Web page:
Friday, July 11, 2014

140702 TimC: From the Workshop...#7

From the Workshop...#7 (from SBAU July newsletter):
by Tim C
    I believe we are at a point where we talk about polishing and testing. Before we do, I am going to take a brief aside and tell a good story - the story of the Hubble Space Telescope and what happened to it. I will not go into specifics of how the testing
was done. Instead, I'm going to tell you what happened and how a "shower" solved a giant problem. The Hubble telescope became a political football for a time as the huge cost was viewed as wasted money because the main mirror was flawed, and seemingly beyond correction. 
    The Hubble mirror was finished and figured on a ground floor room. Above this was a small, rather awkwardly situated room. This small upper room housed the testing equipment. This design made it possible to test the mirror in place, so there was no need to pick up the heavy mirror and put it on a testing rack. Instead, they only needed to open access to the test apparatus. The “Null Corrector" was an arrangement of mirrors and lenses held to each other with specific-length rods. The only problem was the "field caps" covering the ends of the rods. Reflections from these field caps introduced a 1.3 mm error into the optics. This error was overlooked due to pressures to finish the mirror. The damage was done. The outer edges of the mirror were over-corrected or too flat. 
    So, when the Hubble Space Telescope saw “first light” there was much consternation as to what happened. The views were terrible. How do you go about fixing something like this? Replace the main objective, or replace the corrector mirror, or use a series of corrective mirrors with the instruments on board? Any of these techniques should work but there was no way to get it done. Think of the spacesuits of the astronauts with their big bulky gloves. In principle there was no way to delicately replace the mirrors.
    In Europe a Strategy Panel met to address the different ways of fixing the problem. Jim Crocker, an engineer by training, thought if they could fix the cameras it would solve the problem. Maybe they could place corrective mirrors in front of the camera? But there were several instruments on board. One mirror would not fit all of the instruments’ needs. He went back to his room one night thinking hard on the subject and went to take a shower. The European shower system was unlike those found in America. A rod holds a showerhead in place. The showerhead can slide up or down to adjust to the height of the person in the shower.  During the day, the maids slid the showerhead all the way to the bottom of the rod. As Crocker slid the shower head up and pivoted it outward to be over his head, he had a vision of several different
“showerheads” swinging into position with their corrective mirrors in the light path between Hubble’s secondary and the science instruments. If they sacrificed one of the first generation instruments in place and plugged in this corrective mirror unit, it would fit the simple kind of maintenance the Hubble team had planned for decades. It would work. In fact, and as you may recall, it worked perfectly. Moral of this story: you just never know when or where a solution to a problem will present itself!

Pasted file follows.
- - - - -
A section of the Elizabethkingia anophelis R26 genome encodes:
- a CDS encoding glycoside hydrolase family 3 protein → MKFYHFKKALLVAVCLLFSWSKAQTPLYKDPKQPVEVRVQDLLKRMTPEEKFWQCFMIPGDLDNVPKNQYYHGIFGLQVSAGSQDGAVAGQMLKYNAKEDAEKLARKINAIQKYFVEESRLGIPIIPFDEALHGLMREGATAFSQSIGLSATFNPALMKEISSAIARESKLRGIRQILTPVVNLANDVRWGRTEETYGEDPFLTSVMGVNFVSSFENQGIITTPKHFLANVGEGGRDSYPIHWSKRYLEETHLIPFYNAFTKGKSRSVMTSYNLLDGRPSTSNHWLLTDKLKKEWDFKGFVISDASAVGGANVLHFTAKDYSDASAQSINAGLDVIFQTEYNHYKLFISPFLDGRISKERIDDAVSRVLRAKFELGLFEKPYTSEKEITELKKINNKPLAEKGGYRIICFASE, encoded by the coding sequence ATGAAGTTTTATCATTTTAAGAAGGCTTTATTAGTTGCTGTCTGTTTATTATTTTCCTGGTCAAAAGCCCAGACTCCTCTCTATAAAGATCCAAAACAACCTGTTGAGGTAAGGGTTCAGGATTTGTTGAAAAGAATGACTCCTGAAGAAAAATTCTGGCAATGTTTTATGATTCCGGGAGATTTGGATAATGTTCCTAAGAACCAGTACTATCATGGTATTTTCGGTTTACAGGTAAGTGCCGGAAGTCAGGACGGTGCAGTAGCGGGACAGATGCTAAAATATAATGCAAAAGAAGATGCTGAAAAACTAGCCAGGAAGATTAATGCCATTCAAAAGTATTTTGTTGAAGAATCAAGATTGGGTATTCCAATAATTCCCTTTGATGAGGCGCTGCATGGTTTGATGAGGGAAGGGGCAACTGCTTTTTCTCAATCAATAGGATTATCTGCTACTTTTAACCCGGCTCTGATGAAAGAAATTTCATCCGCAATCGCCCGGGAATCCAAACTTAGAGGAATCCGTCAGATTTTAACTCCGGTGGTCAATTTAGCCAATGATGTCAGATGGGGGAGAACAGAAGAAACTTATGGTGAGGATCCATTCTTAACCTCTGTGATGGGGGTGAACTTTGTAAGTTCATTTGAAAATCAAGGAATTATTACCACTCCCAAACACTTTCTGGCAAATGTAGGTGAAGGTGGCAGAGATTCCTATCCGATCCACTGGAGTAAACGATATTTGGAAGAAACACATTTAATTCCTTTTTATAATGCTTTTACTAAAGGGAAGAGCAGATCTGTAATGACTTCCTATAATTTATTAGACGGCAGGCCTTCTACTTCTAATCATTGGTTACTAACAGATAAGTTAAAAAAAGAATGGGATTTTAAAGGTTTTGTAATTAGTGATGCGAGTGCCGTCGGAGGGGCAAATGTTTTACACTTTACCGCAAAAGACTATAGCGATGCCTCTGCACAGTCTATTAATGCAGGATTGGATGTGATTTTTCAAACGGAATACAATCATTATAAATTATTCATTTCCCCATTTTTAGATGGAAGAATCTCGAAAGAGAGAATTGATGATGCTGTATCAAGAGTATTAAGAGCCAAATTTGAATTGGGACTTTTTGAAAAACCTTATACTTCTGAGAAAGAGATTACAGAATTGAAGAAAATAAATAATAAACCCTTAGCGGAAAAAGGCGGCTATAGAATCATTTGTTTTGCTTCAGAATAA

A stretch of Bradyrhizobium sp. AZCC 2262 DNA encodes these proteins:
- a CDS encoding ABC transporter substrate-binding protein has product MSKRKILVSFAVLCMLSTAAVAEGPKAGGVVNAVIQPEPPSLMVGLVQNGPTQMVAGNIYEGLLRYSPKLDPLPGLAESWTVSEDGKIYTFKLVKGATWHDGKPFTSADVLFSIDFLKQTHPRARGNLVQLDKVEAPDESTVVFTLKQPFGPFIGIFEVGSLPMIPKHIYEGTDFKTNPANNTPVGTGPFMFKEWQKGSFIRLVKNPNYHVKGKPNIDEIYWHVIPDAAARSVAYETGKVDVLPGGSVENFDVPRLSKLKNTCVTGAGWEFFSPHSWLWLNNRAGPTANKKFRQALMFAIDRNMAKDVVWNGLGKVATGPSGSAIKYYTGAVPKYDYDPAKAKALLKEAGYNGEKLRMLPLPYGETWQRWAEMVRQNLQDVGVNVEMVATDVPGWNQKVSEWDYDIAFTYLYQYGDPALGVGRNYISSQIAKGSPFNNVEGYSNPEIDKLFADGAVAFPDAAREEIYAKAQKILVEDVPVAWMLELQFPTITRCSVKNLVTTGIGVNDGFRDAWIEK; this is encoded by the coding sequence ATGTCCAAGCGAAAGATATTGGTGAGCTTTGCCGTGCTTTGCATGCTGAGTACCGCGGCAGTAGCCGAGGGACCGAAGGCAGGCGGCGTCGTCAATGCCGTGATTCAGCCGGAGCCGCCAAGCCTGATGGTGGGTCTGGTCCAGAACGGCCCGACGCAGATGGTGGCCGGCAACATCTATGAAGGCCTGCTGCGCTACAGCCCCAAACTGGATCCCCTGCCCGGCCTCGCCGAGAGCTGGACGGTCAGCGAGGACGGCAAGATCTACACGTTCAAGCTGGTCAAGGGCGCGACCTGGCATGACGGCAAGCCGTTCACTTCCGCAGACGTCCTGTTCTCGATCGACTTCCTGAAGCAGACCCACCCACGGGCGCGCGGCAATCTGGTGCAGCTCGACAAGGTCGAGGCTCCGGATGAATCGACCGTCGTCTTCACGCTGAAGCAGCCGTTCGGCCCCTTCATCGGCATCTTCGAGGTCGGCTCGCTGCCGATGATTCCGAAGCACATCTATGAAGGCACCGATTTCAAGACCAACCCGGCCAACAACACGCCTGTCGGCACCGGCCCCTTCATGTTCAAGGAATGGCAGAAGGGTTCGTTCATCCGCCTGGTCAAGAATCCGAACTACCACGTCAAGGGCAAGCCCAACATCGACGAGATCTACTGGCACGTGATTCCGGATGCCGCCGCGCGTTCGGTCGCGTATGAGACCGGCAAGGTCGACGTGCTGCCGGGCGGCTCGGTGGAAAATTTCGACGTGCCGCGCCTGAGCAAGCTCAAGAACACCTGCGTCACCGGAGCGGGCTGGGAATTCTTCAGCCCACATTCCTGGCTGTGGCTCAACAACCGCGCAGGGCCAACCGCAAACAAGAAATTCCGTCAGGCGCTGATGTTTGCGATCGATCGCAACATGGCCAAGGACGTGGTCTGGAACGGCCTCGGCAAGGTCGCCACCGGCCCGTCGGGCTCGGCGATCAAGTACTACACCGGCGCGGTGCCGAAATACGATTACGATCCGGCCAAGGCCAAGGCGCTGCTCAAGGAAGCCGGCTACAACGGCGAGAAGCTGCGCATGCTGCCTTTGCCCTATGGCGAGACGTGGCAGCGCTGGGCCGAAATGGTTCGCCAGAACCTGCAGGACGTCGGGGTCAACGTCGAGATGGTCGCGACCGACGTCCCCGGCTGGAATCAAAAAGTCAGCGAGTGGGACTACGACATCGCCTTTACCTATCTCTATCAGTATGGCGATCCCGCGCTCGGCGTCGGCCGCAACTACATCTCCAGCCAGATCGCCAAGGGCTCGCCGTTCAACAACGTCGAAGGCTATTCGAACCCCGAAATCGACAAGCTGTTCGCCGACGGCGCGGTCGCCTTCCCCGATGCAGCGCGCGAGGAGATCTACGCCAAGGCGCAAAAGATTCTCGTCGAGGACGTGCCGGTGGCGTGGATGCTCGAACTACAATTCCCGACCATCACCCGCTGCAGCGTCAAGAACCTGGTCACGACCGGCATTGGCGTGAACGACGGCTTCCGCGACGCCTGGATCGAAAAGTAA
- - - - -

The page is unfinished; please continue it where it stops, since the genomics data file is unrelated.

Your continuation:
see also...

Wednesday, July 2, 2014

140701 TimC's dilemmas

140701 SBAU Telescope Workshop
Attendees: Angela, Paul, Tim, Jerry, Chris, TomT, Mike

> On Tue, Jul 1, 2014 at 10:40 PM, Tim C wrote:
>     Okay guys,   
bulge plus TDE insideR?
It happened again.  I put the mirror up on the stand tonight.  It tested out that it has a slight dome overall but it looks like I am also introducing a very small turned edge.  That's okay. 

major scratch...what caused it?
But afterward I decided to check my new flashlight on the mirror surface.  I found the mother of all scratches on the mirror.  This time I can feel it with my nail.  Wow, at first I was bummed out (for some time).  Now I'm just frustrated.  I have never had a mirror come I with so many problems.  I have gone backwards 3 times so far and I was at first thinking I would be unwilling to go back again.  If all you guys think it's okay, I'd like to continue polishing for a while.  Hey, what can it hurt.  I was trying to get this done so the donor could see the results.  Now, I'm kind of thinking I'd like to see the results.  Could be many reasons for tonight's debacle.  Without boring you all with the rundown, I'd like to see if a particle has lodged in my pitch.  That will make it easy. 
indent on pitch lap
Dump the pitch, go back to 320 and bring it on back one more time.  If this is the course I take,  I will definitely keep this sucker.  I'd deserve it.  It owes me.  (Only kidding).  It is a learning experience and as such I am delighted to take on this challenge.  I hope you all will join me to try to figure out what keeps going on.  It is a mystery right now.  Like I said earlier, this has never happened before.  Are there sub-surface bubbles that chip up onto the surface?  Am I dislodging grit from my workplace from under my fingernails?  Am I just not taking care to keep a "clean room" atmosphere around my workplace?  All good questions.  I am really sorry you guys for screwing this up over and over.  I am trying to be patient.  I hope you will be patient with me.
>     T
On 7/1/2014 10:52 PM, Dmitrii Z wrote:
> Tim, I am sorry to hear that! How frustrating! Hang in there, though. We must not let each other give up.

TT: see more photos/vids, full size, at Flickr link.
JerryW analyzing TimC iris adapter...let's see what happens if we take it apart!
peg holes for tool mirror holding on work board

Chris asking Jerry for star hopping help

Paul showing Starry Night Pro Plus

PaulW Seahorse nebula astrophotography